Inoue is a Shin Nisei with a Japanese father and Chinese American mother. “My father immigrated here in the 1960s, and I think that actually gives me a different perspective on what happened because I don’t have any ties to either one side or the other,” he said. “I feel like I can lift up both sides.
“You don’t have to take away from one side to support the other. This is a situation where our government did something so egregiously wrong to us that there was really no place for any sort of fair dialogue. You had to take sides, and it was forced upon us.”
Inoue said he was participating in as many pilgrimages as possible in order to learn what had happened. “There’s an emotional aspect to doing a pilgrimage versus reading about it, so I’m really trying to attend them and experience the different pilgrimages.”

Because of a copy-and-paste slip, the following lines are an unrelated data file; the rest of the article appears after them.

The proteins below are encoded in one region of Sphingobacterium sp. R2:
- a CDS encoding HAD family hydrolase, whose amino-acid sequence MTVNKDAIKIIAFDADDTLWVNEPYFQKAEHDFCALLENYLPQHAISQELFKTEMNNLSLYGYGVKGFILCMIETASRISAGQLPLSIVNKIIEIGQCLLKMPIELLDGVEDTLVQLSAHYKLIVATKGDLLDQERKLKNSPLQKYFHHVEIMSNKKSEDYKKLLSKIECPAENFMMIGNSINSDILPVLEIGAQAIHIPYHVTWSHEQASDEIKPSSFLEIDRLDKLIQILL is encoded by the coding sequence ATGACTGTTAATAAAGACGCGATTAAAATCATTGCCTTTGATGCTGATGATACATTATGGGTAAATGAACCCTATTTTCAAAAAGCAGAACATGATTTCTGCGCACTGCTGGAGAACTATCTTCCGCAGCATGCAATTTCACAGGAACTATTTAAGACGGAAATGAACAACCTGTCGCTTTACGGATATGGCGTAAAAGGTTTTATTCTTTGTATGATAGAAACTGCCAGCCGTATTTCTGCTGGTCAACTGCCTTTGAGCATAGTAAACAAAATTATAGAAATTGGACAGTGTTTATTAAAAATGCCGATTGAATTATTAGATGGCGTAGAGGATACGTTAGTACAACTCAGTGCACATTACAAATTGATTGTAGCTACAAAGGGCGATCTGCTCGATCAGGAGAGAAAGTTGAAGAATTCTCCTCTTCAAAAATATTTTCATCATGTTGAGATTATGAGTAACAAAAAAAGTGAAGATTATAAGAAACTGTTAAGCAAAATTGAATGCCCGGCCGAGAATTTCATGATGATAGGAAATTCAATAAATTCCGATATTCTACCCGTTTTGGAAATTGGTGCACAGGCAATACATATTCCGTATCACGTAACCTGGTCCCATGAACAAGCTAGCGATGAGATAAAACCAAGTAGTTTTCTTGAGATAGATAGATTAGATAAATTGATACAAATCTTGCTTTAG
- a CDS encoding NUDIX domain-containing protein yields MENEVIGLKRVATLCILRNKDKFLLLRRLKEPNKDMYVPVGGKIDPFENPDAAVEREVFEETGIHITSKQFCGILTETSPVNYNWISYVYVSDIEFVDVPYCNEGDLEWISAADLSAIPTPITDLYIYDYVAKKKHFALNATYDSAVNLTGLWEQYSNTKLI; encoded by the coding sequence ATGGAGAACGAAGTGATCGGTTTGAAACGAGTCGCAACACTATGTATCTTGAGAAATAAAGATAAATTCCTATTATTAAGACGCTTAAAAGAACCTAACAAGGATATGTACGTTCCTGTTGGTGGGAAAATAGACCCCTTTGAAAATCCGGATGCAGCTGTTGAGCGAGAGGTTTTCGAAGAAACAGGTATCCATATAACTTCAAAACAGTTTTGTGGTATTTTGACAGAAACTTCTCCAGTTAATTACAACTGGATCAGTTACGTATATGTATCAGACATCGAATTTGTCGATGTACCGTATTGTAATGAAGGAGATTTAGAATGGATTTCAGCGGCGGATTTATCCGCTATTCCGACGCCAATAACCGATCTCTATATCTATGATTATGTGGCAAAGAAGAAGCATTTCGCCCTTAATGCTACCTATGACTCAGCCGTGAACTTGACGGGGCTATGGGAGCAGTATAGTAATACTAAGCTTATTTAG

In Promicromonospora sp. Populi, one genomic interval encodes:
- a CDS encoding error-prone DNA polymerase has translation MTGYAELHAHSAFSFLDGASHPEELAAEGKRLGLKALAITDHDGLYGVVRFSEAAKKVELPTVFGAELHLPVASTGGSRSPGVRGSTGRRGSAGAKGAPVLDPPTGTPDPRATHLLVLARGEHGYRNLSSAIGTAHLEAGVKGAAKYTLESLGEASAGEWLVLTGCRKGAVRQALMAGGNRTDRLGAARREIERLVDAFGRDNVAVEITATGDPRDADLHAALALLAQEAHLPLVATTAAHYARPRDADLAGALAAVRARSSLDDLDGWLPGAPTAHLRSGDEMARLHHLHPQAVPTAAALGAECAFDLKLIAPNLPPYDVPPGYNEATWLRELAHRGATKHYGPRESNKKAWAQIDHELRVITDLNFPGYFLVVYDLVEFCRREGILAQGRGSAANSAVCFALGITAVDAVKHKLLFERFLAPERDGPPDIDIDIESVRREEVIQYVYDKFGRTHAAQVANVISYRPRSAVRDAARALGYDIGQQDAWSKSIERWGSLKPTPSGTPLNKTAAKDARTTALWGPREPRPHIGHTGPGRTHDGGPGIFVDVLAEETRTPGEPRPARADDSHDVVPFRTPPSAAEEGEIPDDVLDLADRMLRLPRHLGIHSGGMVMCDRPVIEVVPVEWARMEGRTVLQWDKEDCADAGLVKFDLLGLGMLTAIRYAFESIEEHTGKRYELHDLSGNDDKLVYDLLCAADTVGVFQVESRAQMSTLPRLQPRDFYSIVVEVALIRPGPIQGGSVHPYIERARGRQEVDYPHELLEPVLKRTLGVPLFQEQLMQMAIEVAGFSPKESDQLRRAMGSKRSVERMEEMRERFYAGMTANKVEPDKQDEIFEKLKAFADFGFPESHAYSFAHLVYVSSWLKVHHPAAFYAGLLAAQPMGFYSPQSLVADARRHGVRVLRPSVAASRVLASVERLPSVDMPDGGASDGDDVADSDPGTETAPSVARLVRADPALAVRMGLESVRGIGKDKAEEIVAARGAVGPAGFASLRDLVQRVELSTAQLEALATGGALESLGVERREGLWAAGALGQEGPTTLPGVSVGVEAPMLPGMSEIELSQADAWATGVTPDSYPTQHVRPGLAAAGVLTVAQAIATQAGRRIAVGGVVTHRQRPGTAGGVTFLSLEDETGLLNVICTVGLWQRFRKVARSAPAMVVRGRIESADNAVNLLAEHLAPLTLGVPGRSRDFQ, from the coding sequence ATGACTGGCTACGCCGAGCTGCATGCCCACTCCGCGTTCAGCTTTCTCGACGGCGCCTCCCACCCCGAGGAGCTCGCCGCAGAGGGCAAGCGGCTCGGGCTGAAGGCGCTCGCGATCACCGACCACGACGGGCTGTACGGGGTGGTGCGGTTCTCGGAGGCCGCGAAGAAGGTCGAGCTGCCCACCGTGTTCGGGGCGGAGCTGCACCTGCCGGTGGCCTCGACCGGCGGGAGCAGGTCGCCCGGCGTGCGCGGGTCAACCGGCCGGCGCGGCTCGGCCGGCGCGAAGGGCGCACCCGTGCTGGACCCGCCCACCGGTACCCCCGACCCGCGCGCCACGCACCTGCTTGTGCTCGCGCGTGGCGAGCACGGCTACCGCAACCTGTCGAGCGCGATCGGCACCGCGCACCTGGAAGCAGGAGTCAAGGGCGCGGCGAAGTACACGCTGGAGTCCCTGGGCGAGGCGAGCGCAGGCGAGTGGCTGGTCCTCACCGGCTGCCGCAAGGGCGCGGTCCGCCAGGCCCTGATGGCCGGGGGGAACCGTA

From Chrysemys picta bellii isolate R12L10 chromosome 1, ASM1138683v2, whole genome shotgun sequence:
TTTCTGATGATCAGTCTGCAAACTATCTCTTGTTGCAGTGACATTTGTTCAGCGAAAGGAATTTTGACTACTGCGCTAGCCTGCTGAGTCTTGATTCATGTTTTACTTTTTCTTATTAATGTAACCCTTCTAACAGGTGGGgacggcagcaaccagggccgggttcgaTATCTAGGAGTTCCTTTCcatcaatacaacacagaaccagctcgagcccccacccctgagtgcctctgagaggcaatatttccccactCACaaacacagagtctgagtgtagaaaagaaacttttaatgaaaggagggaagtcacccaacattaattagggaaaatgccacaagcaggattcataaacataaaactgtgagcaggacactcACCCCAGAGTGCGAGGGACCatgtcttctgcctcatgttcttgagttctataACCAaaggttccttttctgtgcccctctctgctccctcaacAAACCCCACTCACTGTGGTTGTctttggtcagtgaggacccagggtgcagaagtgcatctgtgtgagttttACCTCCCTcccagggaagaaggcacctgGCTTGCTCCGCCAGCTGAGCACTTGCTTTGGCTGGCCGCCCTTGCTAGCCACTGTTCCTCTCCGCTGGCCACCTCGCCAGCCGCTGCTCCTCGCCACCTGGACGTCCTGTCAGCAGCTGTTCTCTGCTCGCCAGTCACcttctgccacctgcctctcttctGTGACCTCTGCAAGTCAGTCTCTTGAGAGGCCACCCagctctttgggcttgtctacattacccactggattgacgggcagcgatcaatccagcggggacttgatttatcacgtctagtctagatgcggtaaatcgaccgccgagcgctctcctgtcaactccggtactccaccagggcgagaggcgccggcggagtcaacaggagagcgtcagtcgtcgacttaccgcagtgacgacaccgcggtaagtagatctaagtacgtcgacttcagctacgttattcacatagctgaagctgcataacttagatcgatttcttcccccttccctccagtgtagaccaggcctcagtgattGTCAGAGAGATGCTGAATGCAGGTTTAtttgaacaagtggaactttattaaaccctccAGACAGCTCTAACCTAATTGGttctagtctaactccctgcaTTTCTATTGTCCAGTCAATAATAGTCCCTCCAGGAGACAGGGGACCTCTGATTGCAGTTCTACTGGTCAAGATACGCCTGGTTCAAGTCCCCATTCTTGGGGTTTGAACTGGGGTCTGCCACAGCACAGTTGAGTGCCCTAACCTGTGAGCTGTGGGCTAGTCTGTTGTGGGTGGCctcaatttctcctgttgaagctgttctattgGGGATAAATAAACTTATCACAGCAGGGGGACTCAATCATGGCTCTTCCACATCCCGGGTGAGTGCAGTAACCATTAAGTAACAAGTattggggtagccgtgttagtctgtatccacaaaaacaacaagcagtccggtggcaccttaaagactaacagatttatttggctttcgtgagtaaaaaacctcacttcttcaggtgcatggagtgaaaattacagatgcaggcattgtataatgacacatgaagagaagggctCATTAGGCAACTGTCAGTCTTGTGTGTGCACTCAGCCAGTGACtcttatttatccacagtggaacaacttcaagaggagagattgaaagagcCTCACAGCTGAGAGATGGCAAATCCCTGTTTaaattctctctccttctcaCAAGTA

Inoue was noncommittal about JACL apologizing to the Tuleans, but Mayeda said “it wouldn’t be a bad idea.”
“I think it’s a good way to extend the olive branch to recognize what we did was hurtful to the community. Whether right or wrong, the hurt is there, and that’s something we need to acknowledge,” said Mayeda.
Mayeda had 11 family members at the 2018 pilgrimage, including three surviving Tuleans.
“It might surprise the JACL membership that I’m a descendant of a no-no, and on my mother’s side, I’m a descendant of someone who was on the other side of the ocean during the war, so I bring together a lot of different factions,” said Mayeda.
“David Inoue and myself, we’re constantly putting out statements in regards to the (Trump) administration to never do things like this again, which pretty much aligns with the Tule Lake Committee’s thoughts and mindset, so a big part of my job is to try to help heal the community and also to educate our internal membership that is also divided in what we think,” said Mayeda. “So I need to try to bring that all together to say that it’s not a matter of right or wrong but it’s what the government did to us that fractured our community.”